Re: AAT Theory

David L Burkhead (
2 Oct 1995 11:52:23 GMT

In article <> (H. M. Hubey) writes:
> (David L Burkhead ) writes:
>>comparison to humans), yet strangely they are able to deal with
>>predators. Chimpanzees don't _have_ to run from predators. From what
>Yeah, they can scare off a lone cheetah probably.

Actually, they didn't "scare off" the predator--they _drove_ it
off. The cat's choice was flee or die. It wasn't a cheetah, BTW, but
a leopard, which just happened to be the primary predator in that
habitat. If they could deal with it, they could deal with anything
else they were likely to encounter.

>> Big cats and other savannah predators can be driven off by threat
>Somehow i find it hard to believe that they were scaring off

Probably not since chimpanzees and lions don't generally share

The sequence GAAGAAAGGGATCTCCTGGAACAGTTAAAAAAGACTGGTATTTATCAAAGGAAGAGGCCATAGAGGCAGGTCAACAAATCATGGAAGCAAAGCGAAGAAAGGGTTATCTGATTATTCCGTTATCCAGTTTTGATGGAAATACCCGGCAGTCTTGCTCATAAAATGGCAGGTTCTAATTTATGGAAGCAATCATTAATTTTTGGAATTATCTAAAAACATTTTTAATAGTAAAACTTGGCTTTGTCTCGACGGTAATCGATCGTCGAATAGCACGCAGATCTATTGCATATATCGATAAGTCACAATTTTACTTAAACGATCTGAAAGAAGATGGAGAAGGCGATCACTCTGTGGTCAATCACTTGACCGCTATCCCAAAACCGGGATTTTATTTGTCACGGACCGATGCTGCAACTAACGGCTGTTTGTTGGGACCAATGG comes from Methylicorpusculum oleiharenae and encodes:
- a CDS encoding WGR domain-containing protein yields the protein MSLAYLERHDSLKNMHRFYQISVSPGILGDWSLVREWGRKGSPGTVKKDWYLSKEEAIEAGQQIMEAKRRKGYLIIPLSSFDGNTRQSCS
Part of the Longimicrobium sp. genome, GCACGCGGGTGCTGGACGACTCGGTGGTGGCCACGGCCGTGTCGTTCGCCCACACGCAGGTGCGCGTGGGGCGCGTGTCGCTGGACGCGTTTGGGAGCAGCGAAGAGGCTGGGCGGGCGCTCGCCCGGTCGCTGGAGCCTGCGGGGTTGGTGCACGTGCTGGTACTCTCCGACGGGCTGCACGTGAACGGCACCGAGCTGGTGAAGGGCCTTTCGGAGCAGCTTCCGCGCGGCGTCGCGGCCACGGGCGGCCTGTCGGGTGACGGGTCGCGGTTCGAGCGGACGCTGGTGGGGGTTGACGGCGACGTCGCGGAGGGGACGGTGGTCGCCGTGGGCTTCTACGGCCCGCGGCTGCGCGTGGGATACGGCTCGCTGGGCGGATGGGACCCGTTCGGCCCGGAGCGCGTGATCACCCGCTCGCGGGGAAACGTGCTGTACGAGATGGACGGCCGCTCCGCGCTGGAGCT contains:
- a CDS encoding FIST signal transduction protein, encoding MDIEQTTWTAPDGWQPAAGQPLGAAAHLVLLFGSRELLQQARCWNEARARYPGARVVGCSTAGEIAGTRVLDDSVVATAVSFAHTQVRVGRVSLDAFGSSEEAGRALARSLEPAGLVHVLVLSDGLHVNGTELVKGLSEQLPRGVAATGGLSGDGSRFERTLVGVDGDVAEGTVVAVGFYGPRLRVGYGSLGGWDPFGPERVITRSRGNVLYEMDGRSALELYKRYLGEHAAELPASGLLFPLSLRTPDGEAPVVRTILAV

habitat. Chimpanzees prefer a more wooded environ; lions, a more

Also, you seem to have bought into the mistique about lions
engendered by many a jungle movie. "The king of beasts" is something
of a misnomer. "Lazy beast who seeks easiest prey around" is somewhat
better. And a group of angry chimpanzees, weilding sticks and rocks
does _not_ qualify as "easiest prey around."

>I don't think they'd be able to scare off hyenas, or mayb
>even wild dogs.

You might want to actually _learn_ something about the subject
before discoursing on it. You are, quite simply, wrong. Chimpanzees
are quite capable of dealing with any predator found in their
environs. They will lose the occasional group member to predation,
but the loss is not heavy.

>The rest of it seems to be a verbal match using fuzzy
>words. It's not something I can carry on since I can't
>afford the time now.

You might look up "projection" in a psychology text. For _you_
to accuse _me_ of "a verbal match using fuzzy words" is the height of

David L. Burkhead

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